The larger of the two sets is more than twice the price and less than twice the part count, and features three different models based on safari animals. #31150 Wild Safari Animals costs $64.99 (64.99€ / £54.99 / 84.99 CAD / 99.99 AUD) for 780 pieces.
Since this is a 3-in-1 set, there are instructions for two additional models inside the box. They are featured prominently on the back of the box as well.
The three models in this set are:
- Posable Giraffe, Flamingo, and Tree – 156 pages.
- Lion, Tree, and Butterfly – 80 pages.
- Gazelle family – 77 pages of instructions (80 pages minus 3 pages containing the complete partlist).
Of the two sets, #31150 Wild Safari Animals appealed to me more at first glance. The large brick-built giraffe is certainly the highlight of the main set, although the tree and flamingo create a more complete scene. I was especially impressed by the giraffe which captures their tall, slender, bony body in a convincing way. The large rounded patches of darker colors over the tan body make me think this is meant to be a reticulated giraffe, even though in practice all giraffes have similar patterning.
This set contains bags for the six numbered stages, but none of them are in the new paper bags which we saw in the other set. I am eager to get started and see howthe giraffe looks in real life.
The first bag includes a ton of SNOT pieces, and it will quickly become clear why — during this bag, we build a single dense aseembly which upon closer look at the box cover it is clear that this will form the chest and back of the giraffe’s body. The legs will attach to a pair of rotation joints on each side, and we have a pair of ball joint sockets near the neck, which will probably allow you to change the angle of the neck as well.
The second bag goes a bit more slowly, as it takes a bit more time to carefully position multiple layers of curved plates and tiles to create the patterning on the side of the body. We also add a cute little tail on the back at this time.
Continuing to the third bag, we build a long neck and very cute head that is perced on top. The patterning on the neck does look a bit blocky, which takes away from the smooth fur of a real giraffe.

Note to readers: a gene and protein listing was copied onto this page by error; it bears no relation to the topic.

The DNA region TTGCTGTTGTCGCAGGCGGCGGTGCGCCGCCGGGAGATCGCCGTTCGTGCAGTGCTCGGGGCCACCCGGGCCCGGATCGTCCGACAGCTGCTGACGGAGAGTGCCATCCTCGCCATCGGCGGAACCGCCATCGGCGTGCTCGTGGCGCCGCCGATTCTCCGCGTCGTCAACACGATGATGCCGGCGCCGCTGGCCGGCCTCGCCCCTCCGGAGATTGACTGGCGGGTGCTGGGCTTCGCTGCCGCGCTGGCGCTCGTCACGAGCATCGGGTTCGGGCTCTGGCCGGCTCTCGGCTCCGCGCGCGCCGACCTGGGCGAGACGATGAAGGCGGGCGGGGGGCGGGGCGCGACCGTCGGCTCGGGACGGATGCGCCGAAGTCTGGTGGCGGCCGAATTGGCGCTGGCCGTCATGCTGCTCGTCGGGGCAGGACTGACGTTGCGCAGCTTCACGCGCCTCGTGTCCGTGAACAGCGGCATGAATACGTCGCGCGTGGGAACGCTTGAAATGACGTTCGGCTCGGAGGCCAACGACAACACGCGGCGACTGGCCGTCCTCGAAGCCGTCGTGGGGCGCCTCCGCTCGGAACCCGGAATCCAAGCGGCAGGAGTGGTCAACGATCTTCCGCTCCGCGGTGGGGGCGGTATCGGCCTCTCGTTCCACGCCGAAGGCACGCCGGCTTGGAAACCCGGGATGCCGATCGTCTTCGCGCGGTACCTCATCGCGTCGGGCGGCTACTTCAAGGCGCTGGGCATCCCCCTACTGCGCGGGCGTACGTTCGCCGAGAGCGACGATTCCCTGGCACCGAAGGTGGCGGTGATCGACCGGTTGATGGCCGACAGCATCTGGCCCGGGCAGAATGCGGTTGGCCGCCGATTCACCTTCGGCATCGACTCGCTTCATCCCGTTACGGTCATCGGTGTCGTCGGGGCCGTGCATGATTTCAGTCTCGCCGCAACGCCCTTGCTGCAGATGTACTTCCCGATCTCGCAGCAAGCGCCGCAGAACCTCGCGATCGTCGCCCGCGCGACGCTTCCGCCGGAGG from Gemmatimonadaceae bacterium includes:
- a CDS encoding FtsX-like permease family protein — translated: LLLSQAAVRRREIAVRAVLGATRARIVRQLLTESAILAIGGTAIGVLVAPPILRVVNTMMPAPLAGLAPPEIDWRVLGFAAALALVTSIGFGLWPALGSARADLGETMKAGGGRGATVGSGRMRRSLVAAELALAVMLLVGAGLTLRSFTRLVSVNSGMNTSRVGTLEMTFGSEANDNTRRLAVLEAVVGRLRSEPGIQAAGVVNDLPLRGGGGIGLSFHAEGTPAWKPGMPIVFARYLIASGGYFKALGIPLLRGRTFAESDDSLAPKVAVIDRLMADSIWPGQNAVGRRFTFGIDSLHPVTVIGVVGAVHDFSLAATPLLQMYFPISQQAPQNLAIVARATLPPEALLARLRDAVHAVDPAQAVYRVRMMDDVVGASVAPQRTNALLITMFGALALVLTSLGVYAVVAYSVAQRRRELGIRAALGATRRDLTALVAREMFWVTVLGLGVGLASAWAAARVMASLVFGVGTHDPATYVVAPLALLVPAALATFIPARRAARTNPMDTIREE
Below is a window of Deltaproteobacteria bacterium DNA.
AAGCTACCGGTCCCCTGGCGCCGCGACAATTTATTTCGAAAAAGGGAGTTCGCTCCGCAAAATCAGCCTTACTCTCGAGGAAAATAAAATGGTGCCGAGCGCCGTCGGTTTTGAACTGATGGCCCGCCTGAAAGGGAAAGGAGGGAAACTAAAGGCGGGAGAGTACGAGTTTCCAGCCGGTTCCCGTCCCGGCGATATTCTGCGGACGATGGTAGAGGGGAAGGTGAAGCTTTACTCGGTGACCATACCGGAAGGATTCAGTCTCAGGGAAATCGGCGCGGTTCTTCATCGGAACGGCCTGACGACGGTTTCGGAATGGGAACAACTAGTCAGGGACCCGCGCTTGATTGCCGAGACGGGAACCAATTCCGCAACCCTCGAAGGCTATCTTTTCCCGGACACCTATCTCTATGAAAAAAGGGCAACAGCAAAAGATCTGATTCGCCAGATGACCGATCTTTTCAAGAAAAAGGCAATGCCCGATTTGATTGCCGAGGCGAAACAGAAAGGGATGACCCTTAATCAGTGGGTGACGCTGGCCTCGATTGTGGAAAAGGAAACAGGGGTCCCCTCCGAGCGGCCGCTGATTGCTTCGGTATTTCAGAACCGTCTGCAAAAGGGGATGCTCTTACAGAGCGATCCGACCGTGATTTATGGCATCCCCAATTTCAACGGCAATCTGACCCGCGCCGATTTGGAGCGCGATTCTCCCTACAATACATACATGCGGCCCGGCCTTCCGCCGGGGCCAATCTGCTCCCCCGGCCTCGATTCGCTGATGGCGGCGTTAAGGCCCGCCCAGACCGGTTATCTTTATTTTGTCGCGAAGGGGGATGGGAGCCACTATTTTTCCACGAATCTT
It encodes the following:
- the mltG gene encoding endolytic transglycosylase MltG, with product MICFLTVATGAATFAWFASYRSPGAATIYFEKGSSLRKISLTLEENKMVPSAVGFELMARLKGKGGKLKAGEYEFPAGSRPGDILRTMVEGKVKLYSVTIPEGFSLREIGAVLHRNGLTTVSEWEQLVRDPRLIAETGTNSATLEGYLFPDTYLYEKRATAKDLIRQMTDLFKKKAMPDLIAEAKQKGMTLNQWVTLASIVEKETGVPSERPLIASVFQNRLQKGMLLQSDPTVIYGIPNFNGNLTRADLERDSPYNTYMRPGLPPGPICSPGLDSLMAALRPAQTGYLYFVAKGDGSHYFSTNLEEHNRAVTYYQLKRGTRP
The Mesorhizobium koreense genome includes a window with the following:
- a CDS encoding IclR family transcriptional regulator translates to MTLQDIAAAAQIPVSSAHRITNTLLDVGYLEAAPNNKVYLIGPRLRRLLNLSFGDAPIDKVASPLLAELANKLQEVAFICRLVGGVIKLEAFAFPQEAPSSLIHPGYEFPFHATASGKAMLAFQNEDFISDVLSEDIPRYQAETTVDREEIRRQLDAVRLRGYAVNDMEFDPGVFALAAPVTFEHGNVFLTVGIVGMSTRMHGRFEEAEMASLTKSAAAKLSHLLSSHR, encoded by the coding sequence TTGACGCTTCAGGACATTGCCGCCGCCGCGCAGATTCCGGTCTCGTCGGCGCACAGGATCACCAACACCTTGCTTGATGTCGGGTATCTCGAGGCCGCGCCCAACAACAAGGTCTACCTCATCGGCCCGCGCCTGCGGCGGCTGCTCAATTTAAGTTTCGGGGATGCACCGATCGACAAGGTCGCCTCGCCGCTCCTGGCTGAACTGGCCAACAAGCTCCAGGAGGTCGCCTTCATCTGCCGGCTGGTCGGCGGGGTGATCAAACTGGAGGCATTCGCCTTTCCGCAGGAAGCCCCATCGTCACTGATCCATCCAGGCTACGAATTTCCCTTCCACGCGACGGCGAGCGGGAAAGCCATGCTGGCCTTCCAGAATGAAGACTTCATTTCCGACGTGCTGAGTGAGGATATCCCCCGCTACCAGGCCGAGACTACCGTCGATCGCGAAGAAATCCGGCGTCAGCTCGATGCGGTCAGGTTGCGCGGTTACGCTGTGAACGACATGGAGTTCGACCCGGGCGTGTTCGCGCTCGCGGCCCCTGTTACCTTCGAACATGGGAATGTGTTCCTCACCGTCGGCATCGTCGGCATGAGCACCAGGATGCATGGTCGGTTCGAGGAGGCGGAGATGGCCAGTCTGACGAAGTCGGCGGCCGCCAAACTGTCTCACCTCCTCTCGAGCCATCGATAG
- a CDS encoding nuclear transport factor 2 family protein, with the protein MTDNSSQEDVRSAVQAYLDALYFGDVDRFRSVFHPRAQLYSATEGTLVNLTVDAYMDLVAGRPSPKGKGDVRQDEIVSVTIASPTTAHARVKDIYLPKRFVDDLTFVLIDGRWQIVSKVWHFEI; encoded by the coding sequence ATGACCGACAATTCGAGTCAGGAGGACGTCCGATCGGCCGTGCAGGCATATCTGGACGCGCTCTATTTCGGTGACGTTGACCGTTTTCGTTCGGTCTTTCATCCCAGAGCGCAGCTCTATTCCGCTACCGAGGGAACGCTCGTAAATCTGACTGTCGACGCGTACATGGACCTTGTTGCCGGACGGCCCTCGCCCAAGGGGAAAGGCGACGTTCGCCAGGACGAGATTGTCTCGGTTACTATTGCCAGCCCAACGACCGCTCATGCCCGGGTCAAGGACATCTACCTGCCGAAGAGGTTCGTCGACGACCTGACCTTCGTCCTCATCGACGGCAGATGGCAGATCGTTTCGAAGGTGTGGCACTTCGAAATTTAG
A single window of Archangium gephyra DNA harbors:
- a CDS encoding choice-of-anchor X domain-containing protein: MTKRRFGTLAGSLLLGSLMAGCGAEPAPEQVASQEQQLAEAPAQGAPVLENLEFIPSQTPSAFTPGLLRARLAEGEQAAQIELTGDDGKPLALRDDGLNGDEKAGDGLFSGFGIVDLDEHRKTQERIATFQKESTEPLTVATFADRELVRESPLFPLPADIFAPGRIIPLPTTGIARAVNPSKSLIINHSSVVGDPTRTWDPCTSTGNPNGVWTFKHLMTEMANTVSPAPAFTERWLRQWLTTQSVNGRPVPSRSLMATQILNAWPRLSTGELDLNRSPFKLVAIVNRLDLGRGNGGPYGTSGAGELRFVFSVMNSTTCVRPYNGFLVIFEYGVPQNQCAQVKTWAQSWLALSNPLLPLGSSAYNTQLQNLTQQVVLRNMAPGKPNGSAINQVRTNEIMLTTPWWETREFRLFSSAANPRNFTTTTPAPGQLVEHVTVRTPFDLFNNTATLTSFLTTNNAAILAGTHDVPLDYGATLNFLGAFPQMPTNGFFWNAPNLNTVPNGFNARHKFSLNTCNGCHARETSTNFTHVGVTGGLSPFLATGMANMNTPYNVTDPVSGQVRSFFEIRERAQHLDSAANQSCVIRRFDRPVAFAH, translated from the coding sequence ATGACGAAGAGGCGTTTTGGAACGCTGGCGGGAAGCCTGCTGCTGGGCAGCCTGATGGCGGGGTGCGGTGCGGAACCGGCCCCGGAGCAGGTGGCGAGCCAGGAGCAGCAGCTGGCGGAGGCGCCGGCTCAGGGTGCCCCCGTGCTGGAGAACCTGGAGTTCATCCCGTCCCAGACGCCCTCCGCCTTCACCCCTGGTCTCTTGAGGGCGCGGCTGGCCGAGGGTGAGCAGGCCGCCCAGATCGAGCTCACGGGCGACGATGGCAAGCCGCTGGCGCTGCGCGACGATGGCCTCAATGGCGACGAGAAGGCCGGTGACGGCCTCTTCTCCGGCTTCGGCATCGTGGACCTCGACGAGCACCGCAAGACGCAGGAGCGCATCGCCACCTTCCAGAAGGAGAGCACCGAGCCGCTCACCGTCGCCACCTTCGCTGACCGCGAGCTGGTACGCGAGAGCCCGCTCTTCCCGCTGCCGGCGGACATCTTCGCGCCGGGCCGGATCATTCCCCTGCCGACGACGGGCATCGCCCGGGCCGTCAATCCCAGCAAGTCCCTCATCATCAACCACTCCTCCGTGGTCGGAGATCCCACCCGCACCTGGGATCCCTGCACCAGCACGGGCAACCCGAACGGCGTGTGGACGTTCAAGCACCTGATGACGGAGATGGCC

The fourth bag build the two rear legs, which are basically identical but reversed. This was my first time seeing the new 2×2 Round Tile, Inverted (part 3567) which is pretty well hidden in the inside of the legs, but it’s still nice to get a new part.
With just two bags to go, the fifth bag gives us the slimmer front legs, and the four identical feet. Despite the slender legs and tall stature, it stood up perfectly the first time I tried. The rear legs have a little bit of articulation and the front legs have a bit more.
The sixth and final bag adds a flamingo and a small tree. The tree is very crude with a rough looking trunk and branches coming out at strange angles, although to be fair – acacia trees which are major part of their diet are pretty scraggly looking trees. The flamingo is small but very well done, with a SNOT assembly that brakes the grid because it is not horizontal to the table once finished.
Build Time: 83 minutes (Bag 1: 10 minutes, Bag 2: 12 minutes, Bag 3: 14 minutes, Bag 4: 13 minutes, Bag 5: 13 minutes, Bag 6: 22 minutes.)
I am left with mixed feelings about this set. On the one hand, it offers a good (if not great) value and a lot of parts in useful earthtones. On the other hand, the patchwork appearance used to create the iconic patterning on the giraffe ends up looking pretty rough while in real-life, they have tight skin and smooth fur with short coarse hairs. While the flamingo is excellent, the three felt like an afterthought and the model would be better off without it.
Given my mixed impressions, #31150 Wild Safari Animals earns a middle-of-the road “Good” (3/5 star) rating. And to be clear, this is a good LEGO set and the giraffe has realistic musculature and is somewhat posable. The more complex building techniques result in a longer build time, which means more value for folks who want to get more building time for the dollar.